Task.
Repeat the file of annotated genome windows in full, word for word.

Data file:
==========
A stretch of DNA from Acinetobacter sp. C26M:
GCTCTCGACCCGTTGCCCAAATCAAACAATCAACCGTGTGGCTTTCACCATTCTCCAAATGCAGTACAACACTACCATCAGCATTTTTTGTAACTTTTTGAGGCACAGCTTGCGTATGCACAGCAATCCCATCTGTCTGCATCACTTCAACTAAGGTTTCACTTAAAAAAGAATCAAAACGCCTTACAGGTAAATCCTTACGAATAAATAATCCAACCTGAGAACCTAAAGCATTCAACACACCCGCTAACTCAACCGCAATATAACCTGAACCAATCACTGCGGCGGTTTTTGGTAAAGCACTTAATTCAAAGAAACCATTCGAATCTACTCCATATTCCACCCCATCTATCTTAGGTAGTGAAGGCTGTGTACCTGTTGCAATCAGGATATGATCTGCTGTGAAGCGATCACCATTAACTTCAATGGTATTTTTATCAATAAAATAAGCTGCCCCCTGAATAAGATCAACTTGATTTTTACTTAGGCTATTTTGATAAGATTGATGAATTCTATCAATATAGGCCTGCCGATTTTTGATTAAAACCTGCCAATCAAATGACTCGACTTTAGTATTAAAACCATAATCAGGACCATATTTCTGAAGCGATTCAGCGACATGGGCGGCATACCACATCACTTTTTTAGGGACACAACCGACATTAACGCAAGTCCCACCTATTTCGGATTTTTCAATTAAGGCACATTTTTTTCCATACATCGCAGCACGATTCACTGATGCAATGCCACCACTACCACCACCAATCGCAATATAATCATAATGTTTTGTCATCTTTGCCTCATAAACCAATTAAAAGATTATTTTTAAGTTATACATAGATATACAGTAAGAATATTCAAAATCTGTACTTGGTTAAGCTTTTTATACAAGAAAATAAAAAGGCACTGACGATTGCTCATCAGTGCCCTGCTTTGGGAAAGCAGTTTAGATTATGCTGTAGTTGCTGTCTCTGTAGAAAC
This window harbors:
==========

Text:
A stretch of DNA from Acinetobacter sp. C26M:
GCTCTCGACCCGTTGCCCAAATCAAACAATCAACCGTGTGGCTTTCACCATTCTCCAAATGCAGTACAACACTACCATCAGCATTTTTTGTAACTTTTTGAGGCACAGCTTGCGTATGCACAGCAATCCCATCTGTCTGCATCACTTCAACTAAGGTTTCACTTAAAAAAGAATCAAAACGCCTTACAGGTAAATCCTTACGAATAAATAATCCAACCTGAGAACCTAAAGCATTCAACACACCCGCTAACTCAACCGCAATATAACCTGAACCAATCACTGCGGCGGTTTTTGGTAAAGCACTTAATTCAAAGAAACCATTCGAATCTACTCCATATTCCACCCCATCTATCTTAGGTAGTGAAGGCTGTGTACCTGTTGCAATCAGGATATGATCTGCTGTGAAGCGATCACCATTAACTTCAATGGTATTTTTATCAATAAAATAAGCTGCCCCCTGAATAAGATCAACTTGATTTTTACTTAGGCTATTTTGATAAGATTGATGAATTCTATCAATATAGGCCTGCCGATTTTTGATTAAAACCTGCCAATCAAATGACTCGACTTTAGTATTAAAACCATAATCAGGACCATATTTCTGAAGCGATTCAGCGACATGGGCGGCATACCACATCACTTTTTTAGGGACACAACCGACATTAACGCAAGTCCCACCTATTTCGGATTTTTCAATTAAGGCACATTTTTTTCCATACATCGCAGCACGATTCACTGATGCAATGCCACCACTACCACCACCAATCGCAATATAATCATAATGTTTTGTCATCTTTGCCTCATAAACCAATTAAAAGATTATTTTTAAGTTATACATAGATATACAGTAAGAATATTCAAAATCTGTACTTGGTTAAGCTTTTTATACAAGAAAATAAAAAGGCACTGACGATTGCTCATCAGTGCCCTGCTTTGGGAAAGCAGTTTAGATTATGCTGTAGTTGCTGTCTCTGTAGAAAC
This window harbors: